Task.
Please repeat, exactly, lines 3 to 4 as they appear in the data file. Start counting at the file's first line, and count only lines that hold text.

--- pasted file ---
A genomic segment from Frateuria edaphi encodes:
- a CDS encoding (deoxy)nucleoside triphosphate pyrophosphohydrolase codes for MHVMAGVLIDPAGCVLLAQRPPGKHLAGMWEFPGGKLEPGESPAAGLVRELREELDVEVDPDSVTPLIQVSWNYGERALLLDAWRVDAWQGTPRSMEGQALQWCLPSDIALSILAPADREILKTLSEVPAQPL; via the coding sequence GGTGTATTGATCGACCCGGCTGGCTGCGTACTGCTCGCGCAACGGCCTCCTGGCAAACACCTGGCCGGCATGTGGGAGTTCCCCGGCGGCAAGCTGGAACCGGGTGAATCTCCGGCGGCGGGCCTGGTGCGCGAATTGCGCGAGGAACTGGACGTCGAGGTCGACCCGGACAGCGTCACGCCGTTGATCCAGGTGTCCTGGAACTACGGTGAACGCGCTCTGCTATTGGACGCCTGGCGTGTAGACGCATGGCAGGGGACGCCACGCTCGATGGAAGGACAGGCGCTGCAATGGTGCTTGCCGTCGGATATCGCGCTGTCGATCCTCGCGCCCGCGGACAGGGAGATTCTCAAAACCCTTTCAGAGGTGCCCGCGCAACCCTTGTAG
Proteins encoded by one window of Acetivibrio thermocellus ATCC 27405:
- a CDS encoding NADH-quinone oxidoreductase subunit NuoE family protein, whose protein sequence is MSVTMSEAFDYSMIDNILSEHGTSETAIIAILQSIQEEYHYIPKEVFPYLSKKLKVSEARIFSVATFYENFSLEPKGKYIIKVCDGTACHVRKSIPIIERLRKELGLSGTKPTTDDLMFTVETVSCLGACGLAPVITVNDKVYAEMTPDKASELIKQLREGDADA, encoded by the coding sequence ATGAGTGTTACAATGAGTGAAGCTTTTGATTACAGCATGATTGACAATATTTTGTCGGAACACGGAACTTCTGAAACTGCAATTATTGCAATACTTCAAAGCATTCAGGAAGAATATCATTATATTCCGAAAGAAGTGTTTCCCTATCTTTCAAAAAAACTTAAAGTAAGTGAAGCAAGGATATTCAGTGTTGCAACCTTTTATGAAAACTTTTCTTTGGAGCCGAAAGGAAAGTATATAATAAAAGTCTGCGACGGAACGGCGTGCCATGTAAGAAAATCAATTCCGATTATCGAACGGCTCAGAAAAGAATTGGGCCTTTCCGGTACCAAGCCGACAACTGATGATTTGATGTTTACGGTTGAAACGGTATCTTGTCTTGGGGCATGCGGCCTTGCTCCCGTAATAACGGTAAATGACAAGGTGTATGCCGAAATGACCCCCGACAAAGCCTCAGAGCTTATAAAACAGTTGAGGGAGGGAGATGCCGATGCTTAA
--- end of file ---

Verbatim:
Proteins encoded by one window of Acetivibrio thermocellus ATCC 27405:
- a CDS encoding NADH-quinone oxidoreductase subunit NuoE family protein, whose protein sequence is MSVTMSEAFDYSMIDNILSEHGTSETAIIAILQSIQEEYHYIPKEVFPYLSKKLKVSEARIFSVATFYENFSLEPKGKYIIKVCDGTACHVRKSIPIIERLRKELGLSGTKPTTDDLMFTVETVSCLGACGLAPVITVNDKVYAEMTPDKASELIKQLREGDADA, encoded by the coding sequence ATGAGTGTTACAATGAGTGAAGCTTTTGATTACAGCATGATTGACAATATTTTGTCGGAACACGGAACTTCTGAAACTGCAATTATTGCAATACTTCAAAGCATTCAGGAAGAATATCATTATATTCCGAAAGAAGTGTTTCCCTATCTTTCAAAAAAACTTAAAGTAAGTGAAGCAAGGATATTCAGTGTTGCAACCTTTTATGAAAACTTTTCTTTGGAGCCGAAAGGAAAGTATATAATAAAAGTCTGCGACGGAACGGCGTGCCATGTAAGAAAATCAATTCCGATTATCGAACGGCTCAGAAAAGAATTGGGCCTTTCCGGTACCAAGCCGACAACTGATGATTTGATGTTTACGGTTGAAACGGTATCTTGTCTTGGGGCATGCGGCCTTGCTCCCGTAATAACGGTAAATGACAAGGTGTATGCCGAAATGACCCCCGACAAAGCCTCAGAGCTTATAAAACAGTTGAGGGAGGGAGATGCCGATGCTTAA